Ericsson wins broadcast innovation award as it reveals its vision for 2020
With 4KTV all the talk of this week’s NAB broadcast show, attention is turning away from the picture quality and towards the many problems associated with the acquisition, exchange and distribution of 4K video.
Ericsson has been awarded the NAB Technology Innovation Award at this week’s US broadcast event, for its pioneering work in Ultra High Definition (or 4K) TV. The telecoms infrastructure vendor has undertaken over 25 live trials of 4KTV over the past two years with major industry partners, such as BT Sports, Korea Telecom Skylife, Intelsat, Measat, and Sky Sports.
“This award marks the importance of UHDTV and shows TV service providers that now is the time to start building the necessary ecosystems and libraries of compelling UHDTV content,” said Gordon Smith, President and CEO of NAB. “Ericsson has been instrumental in pushing forward this next evolutionary step in television broadcasting quality.”
Consumer demand for 4KTV is expected to increase in 2014, thanks to a number of high profile sporting events, such as the World Cup in Brazil. However, prices for 4K capable TV sets remain high, and then there’s the problem of receiving content – satellite and terrestrial broadcasting is only in trial phase, on-demand streaming is not much better, offline storage formats have yet to catch up, and improved compression standards are only just being introduced (see TelecomTV’s backgrounder to 4KTV here). But still, it does show far more promise than the failing 3DTV.
“4K UHDTV technology has been the pre-eminent topic of interest at NAB 2014 as innovative service providers look to deliver a new, stunning dimension to the viewing experience ahead of a number of major events this year,” said Dr. Giles Wilson, Head of TV Compression at Ericsson. “As the industry readies itself for the roll-out of commercial 4K UHDTV services, we have had very strong customer demand for our 'true' 4K UHDTV solutions.”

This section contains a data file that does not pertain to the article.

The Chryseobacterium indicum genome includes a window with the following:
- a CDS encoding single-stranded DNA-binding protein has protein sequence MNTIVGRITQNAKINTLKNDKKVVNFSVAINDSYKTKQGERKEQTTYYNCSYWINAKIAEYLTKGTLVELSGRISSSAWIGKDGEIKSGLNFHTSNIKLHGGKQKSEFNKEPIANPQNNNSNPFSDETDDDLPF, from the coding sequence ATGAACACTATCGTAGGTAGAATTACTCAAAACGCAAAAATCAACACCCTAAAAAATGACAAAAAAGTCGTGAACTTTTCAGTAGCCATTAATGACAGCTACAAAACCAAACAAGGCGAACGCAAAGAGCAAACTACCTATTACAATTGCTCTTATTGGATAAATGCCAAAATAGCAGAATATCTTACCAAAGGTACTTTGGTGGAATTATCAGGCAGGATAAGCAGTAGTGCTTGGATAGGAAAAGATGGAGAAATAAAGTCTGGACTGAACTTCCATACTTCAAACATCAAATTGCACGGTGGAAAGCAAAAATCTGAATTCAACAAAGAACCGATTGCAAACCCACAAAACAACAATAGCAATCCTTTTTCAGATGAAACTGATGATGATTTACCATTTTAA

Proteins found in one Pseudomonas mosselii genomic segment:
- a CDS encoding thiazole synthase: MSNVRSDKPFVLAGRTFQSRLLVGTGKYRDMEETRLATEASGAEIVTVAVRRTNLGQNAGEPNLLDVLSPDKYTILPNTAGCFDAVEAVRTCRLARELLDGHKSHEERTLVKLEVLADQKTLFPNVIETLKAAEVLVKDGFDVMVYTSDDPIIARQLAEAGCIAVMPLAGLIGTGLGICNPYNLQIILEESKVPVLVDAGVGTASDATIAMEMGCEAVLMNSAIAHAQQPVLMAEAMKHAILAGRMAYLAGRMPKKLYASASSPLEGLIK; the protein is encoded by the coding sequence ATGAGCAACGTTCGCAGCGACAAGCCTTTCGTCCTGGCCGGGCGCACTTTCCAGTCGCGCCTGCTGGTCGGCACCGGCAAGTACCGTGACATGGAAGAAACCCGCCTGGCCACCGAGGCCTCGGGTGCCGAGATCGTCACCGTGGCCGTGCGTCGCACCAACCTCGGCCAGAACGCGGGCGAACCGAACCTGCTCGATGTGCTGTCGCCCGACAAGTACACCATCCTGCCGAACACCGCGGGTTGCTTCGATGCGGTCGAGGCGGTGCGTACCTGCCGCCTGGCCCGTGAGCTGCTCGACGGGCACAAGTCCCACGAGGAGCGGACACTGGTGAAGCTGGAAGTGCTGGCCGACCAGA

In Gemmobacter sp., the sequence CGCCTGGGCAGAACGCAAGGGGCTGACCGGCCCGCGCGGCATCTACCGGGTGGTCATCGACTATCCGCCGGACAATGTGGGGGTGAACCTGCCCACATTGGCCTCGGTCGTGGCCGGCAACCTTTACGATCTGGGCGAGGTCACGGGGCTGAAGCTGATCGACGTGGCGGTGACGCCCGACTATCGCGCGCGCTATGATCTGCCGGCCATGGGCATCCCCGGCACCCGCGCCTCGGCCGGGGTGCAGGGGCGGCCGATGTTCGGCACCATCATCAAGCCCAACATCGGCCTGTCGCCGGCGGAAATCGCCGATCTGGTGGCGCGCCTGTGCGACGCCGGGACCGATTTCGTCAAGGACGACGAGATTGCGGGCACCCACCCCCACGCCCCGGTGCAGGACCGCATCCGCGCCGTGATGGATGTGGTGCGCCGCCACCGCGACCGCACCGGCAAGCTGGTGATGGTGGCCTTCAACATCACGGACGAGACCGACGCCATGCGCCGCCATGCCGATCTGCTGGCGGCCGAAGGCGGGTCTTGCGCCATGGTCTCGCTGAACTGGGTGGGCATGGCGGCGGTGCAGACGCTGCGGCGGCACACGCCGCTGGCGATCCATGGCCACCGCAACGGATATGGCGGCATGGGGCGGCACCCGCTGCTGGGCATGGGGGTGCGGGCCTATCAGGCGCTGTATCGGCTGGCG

Media Vision 2020
Also this week at the NAB show, Ericsson presented its ‘Media Vision 2020’ report, which maps out the vendor’s view of the future of TV.
By 2020, it says, there will be 1.5 billion homes with digital television, with analogue almost completely redundant. Quite a healthy market for broadcasters then. But that’s not the full picture, not by a long way, because according to Ericsson there will be 15 billion video-enabled connected devices in operation. That’s almost twice the population of the planet.
Ericsson believes that the TV industry will be worth $750 billion by 2020, up from last year’s $530 billion. Broadband IP networks, whether fixed or mobile, will become increasingly dominated by video, transforming the consumption experience of TV.
“The future is not certain, but the direction and trends are clear,” said Per Borgklint, SVP and Head of Business Unit Support Solutions at Ericsson. “The rules of TV are changing and it is essential for our customers to evaluate their strategies for success.”
In its vision of 15 billion video-enabled connected devices by 2020, Ericsson forecasts that OTT delivery of content will become applicable to all TV service providers or content owners as a way of reaching consumers, and enhancing established broadcast delivery platforms. Also, on-demand will have risen to parity with live/linear, as IP accelerates the shift of consumers to embrace the convenience of on-demand access to content to 50 per cent of their consumption.
Bundling of content and services remains the ultimate opportunity, as consumers will value simplicity and perceive value in a single bill. However, Ericsson believes the essential need for broadband will enable separation of propositions from broadband access and content.
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